Whatever he touched... went well! The title of these works is ‘Sonata for Piano and Violin.’ Can you say this is the case for the ‘Kreutzer’ Sonata? The ‘Spring’ Sonata? Here, for the first time, he gives the theme to the violin. That’s a huge step for that day and time.
Do you bring your folk sensibility to all of classical music or does it depend on the work?
The role of folk music has always been fundamental in classical music. The role of dance can have fantastic meaning. Consider that in Greece, the folk dance is in a circle and you hold the people that you dance with. The circle symbolizes an orbit, which comes from the universe. These are projections of cosmic constants expressed through music — we don’t know why they are expressed this way, but they are.
It’s not just about the tunes. We need to understand that folk music is a very pure and instinctive approach by people who do not consider music the way we professionals see it. For them, it is something that is part of their existence, but not necessarily a part they have studied and learned — it just happens. I feel it is like the root of a tree: we don’t see the roots, but we know they’re there.
What is the greatest joy to a folk musician in a band? The first is the change of harmony. When will the leader make the turn, so that everybody follows and something changes? And, because they usually play gigs, the greatest joy for the musicians — and it’s a very existential joy — is that the pace is kept. How do you keep the pace? The right rhythm. You want to create that good mood; people will get up and dance. People will feel regenerated with energy and will need to get it out of their system — and they will dance!
And this is everywhere in classical music. The moment you ignore rhythm and harmony, you are not doing anything. Even if you are playing the notes perfectly, it means nothing. It’s like a computer that has all the data inside but doesn’t know how to use it. But the mind is the guiding force that is going to bring the data together and make it into something.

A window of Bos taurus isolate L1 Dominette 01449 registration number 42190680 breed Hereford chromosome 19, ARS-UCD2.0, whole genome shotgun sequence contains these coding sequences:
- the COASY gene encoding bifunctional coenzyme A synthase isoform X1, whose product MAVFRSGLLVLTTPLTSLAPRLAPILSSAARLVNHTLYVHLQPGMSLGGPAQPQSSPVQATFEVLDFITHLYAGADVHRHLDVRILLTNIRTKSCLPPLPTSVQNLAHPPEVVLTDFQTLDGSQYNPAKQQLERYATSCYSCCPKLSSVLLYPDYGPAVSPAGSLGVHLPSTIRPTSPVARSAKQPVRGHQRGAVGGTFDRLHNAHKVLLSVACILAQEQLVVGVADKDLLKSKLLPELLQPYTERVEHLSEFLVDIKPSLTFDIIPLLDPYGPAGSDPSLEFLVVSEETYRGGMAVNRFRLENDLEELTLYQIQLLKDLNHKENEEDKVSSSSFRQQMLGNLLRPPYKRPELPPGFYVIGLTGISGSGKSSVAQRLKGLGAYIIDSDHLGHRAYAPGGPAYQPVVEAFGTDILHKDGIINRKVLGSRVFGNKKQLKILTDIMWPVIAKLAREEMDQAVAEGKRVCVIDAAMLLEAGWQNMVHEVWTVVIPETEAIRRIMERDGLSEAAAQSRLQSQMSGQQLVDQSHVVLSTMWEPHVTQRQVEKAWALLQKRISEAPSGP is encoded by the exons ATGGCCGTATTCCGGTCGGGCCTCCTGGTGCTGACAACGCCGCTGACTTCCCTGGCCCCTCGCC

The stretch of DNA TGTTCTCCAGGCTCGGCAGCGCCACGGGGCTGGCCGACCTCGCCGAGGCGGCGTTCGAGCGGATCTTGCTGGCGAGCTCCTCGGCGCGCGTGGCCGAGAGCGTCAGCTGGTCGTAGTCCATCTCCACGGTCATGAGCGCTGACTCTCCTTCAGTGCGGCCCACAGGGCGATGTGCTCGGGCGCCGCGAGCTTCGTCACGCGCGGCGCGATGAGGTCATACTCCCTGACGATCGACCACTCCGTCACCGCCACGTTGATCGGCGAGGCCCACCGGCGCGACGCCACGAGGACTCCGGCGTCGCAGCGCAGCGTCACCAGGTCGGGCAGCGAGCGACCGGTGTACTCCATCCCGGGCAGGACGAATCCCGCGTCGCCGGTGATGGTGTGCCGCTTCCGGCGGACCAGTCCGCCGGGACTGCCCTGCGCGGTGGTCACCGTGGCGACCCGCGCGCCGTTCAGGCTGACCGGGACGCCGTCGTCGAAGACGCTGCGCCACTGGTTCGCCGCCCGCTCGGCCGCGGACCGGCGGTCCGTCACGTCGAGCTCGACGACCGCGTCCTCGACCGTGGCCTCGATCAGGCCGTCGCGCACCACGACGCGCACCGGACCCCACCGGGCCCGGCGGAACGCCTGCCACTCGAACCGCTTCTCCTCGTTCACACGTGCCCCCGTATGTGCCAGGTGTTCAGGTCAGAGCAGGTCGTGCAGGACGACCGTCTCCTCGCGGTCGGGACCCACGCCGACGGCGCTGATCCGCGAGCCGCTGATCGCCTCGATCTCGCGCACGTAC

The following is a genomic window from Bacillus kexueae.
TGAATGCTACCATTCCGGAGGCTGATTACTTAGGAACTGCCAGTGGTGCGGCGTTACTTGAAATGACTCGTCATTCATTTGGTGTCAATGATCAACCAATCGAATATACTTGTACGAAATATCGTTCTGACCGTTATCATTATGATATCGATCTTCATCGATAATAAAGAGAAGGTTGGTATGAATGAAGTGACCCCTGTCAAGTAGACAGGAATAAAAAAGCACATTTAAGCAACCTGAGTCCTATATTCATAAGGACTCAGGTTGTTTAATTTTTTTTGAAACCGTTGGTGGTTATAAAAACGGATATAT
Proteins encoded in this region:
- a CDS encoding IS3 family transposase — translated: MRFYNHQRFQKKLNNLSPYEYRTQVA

So everywhere in classical music, one way or another, folk music is involved. And if it’s not folk music, it’s religious music. Because we are human: we cannot get out of this. Take melody, for instance: a long melody, you cannot swing it. It becomes like a long, straight line. A straight line has no memory, and memory always works in cycles. The moment you start circling, memory kicks in. So if the melody is played in a flat way, then you can’t swing it, which is to say you cannot define the length, define the important points. How many important points are there in, say, a melody of four bars? Maybe one, maybe two, maybe three. It could be two and a half — but this half is combined with something that begins right after it. So if one does not put this forward, as an interpreter, then the melody for the listener is something that has no identity. This is a morbid example, but in the hospital, as long as the patient is alive, the line goes up and down. A flat line means the life is over. And this is exactly the same thing with music. It’s an energy.
Pulse, swing, a metric structure. Even if there’s no rhythm, there is a metric approach. Unfortunately, this is something that I feel in the modern teaching of music is lacking. We approach classical music like it’s something extremely serious. The approach should be serious. Classical music itself is beyond serious.